PREVIOUSYEAR Function ............................................................................................................................... 70 SAMEPERIODLASTYEAR Function .............................................................................................................. 71 STARTOFMONTH Function ........................................................................................................................... 73 STARTOFQUARTER Function........................................................................................................................ 74 STARTOFYEAR Function ................................................................................................................................. 75 TOTALMTD Function ....................................................................................................................................... 76 TOTALQTD Function........................................................................................................................................ 78 TOTALYTD Function......................................................................................................................................... 79 DATE Function ....................................................................................................................................................... 81 DATEVALUE Function.......................................................................................................................................... 85 DAY Function ......................................................................................................................................................... 86 EDATE Function ..................................................................................................................................................... 87 EOMONTH Function............................................................................................................................................ 89 HOUR Function ..................................................................................................................................................... 90 MINUTE Function ................................................................................................................................................. 91 MONTH Function ................................................................................................................................................. 92 NOW Function ....................................................................................................................................................... 94 SECOND Function ................................................................................................................................................ 94 TIME Function ........................................................................................................................................................ 96 TIMEVALUE Function........................................................................................................................................... 98 TODAY Function ................................................................................................................................................... 99 WEEKDAY Function.............................................................................................................................................. 99 WEEKNUM Function.......................................................................................................................................... 101 YEAR Function ..................................................................................................................................................... 103 YEARFRAC Function........................................................................................................................................... 104 Filter Functions ........................................................................................................................................................ 106 ALL Function......................................................................................................................................................... 107 ALLEXCEPT Function.......................................................................................................................................... 112 ALLNOBLANKROW Function.......................................................................................................................... 114 ALLSELECTED Function..................................................................................................................................... 118 CALCULATE Function ........................................................................................................................................ 126 CALCULATETABLE Function............................................................................................................................ 128 DISTINCT Function ............................................................................................................................................. 129 EARLIER Function................................................................................................................................................ 131 EARLIEST Function ............................................................................................................................................. 134 FILTER Function ................................................................................................................................................... 135 FILTERS Function................................................................................................................................................. 137 HASONEFILTER Function ................................................................................................................................. 138 HASONEVALUE Function................................................................................................................................. 139 ISCROSSFILTERED Function ............................................................................................................................ 141 ISFILTERED Function .......................................................................................................................................... 145 KEEPFILTERS Function....................................................................................................................................... 148 RELATED Function .............................................................................................................................................. 151 RELATEDTABLE Function ................................................................................................................................. 154 USERELATIONSHIP Function .......................................................................................................................... 155 VALUES Function ................................................................................................................................................ 157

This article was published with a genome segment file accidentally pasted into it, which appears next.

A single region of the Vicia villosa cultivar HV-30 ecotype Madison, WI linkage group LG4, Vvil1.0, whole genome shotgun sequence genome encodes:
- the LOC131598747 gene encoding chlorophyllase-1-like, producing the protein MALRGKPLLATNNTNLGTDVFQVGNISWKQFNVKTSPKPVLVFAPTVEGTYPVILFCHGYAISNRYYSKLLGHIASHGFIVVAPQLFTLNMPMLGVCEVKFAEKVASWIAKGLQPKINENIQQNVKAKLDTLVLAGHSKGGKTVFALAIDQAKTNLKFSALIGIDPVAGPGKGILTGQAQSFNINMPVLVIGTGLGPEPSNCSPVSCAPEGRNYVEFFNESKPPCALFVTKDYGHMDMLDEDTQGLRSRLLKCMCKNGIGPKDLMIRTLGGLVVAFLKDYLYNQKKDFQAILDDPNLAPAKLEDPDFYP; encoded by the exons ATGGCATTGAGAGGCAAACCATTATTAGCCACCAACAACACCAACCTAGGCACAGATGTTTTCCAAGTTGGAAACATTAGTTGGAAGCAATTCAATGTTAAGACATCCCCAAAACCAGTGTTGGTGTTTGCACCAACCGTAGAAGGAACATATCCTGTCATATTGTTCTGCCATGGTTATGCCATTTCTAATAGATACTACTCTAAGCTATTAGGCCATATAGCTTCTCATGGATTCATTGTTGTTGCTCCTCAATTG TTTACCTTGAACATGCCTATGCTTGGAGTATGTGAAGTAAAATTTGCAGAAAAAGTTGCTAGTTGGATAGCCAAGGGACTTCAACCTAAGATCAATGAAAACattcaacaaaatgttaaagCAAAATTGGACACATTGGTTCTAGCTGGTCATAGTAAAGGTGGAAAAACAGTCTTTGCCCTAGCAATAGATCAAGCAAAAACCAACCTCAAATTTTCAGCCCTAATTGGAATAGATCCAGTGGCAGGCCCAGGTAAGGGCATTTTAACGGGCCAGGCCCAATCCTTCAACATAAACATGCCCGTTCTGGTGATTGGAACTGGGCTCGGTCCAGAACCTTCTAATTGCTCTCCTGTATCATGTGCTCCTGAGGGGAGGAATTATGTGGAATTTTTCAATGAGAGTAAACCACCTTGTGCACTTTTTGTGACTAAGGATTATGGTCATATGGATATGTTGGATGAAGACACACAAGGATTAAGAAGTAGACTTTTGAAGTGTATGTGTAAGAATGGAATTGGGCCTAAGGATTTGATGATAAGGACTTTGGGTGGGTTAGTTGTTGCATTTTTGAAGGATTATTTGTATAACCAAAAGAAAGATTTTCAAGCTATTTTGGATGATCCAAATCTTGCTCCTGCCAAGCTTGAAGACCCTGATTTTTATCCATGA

Information Functions .......................................................................................................................................... 159 CONTAINS Function .......................................................................................................................................... 160 CUSTOMDATA Function .................................................................................................................................. 161 ISBLANK Function............................................................................................................................................... 161 ISERROR Function .............................................................................................................................................. 162 ISLOGICAL Function .......................................................................................................................................... 163 ISNONTEXT Function ........................................................................................................................................ 164 ISNUMBER Function .......................................................................................................................................... 165 ISTEXT Function................................................................................................................................................... 166 LOOKUPVALUE Function ................................................................................................................................. 167 PATH Function ..................................................................................................................................................... 168 PATHCONTAINS Function............................................................................................................................... 170 PATHITEM Function........................................................................................................................................... 171 PATHITEMREVERSE Function ......................................................................................................................... 172 PATHLENGTH Function .................................................................................................................................... 174 USERNAME Function......................................................................................................................................... 174 Logical Functions .................................................................................................................................................... 175 AND Function ...................................................................................................................................................... 176 FALSE Function .................................................................................................................................................... 179 IF Function............................................................................................................................................................. 180 IFERROR Function............................................................................................................................................... 181 NOT Function....................................................................................................................................................... 182 OR Function .......................................................................................................................................................... 183 SWITCH Function................................................................................................................................................ 186 TRUE Function ..................................................................................................................................................... 187 Math and Trig Functions ..................................................................................................................................... 188 ABS Function ........................................................................................................................................................ 189 CEILING Function................................................................................................................................................ 190 CURRENCY Function ......................................................................................................................................... 192 EXP Function ........................................................................................................................................................ 193 FACT Function...................................................................................................................................................... 194 FLOOR Function .................................................................................................................................................. 195 INT Function ......................................................................................................................................................... 196 ISO.CEILING Function........................................................................................................................................ 197 LN Function .......................................................................................................................................................... 199 LOG Function ....................................................................................................................................................... 199 LOG10 Function .................................................................................................................................................. 200 MOD Function ..................................................................................................................................................... 201 MROUND Function ............................................................................................................................................ 202 PI Function ............................................................................................................................................................ 203 POWER Function................................................................................................................................................. 204 QUOTIENT Function .......................................................................................................................................... 205 RAND Function.................................................................................................................................................... 206 RANDBETWEEN Function ................................................................................................................................ 207 ROUND Function ................................................................................................................................................ 207 ROUNDDOWN Function.................................................................................................................................. 209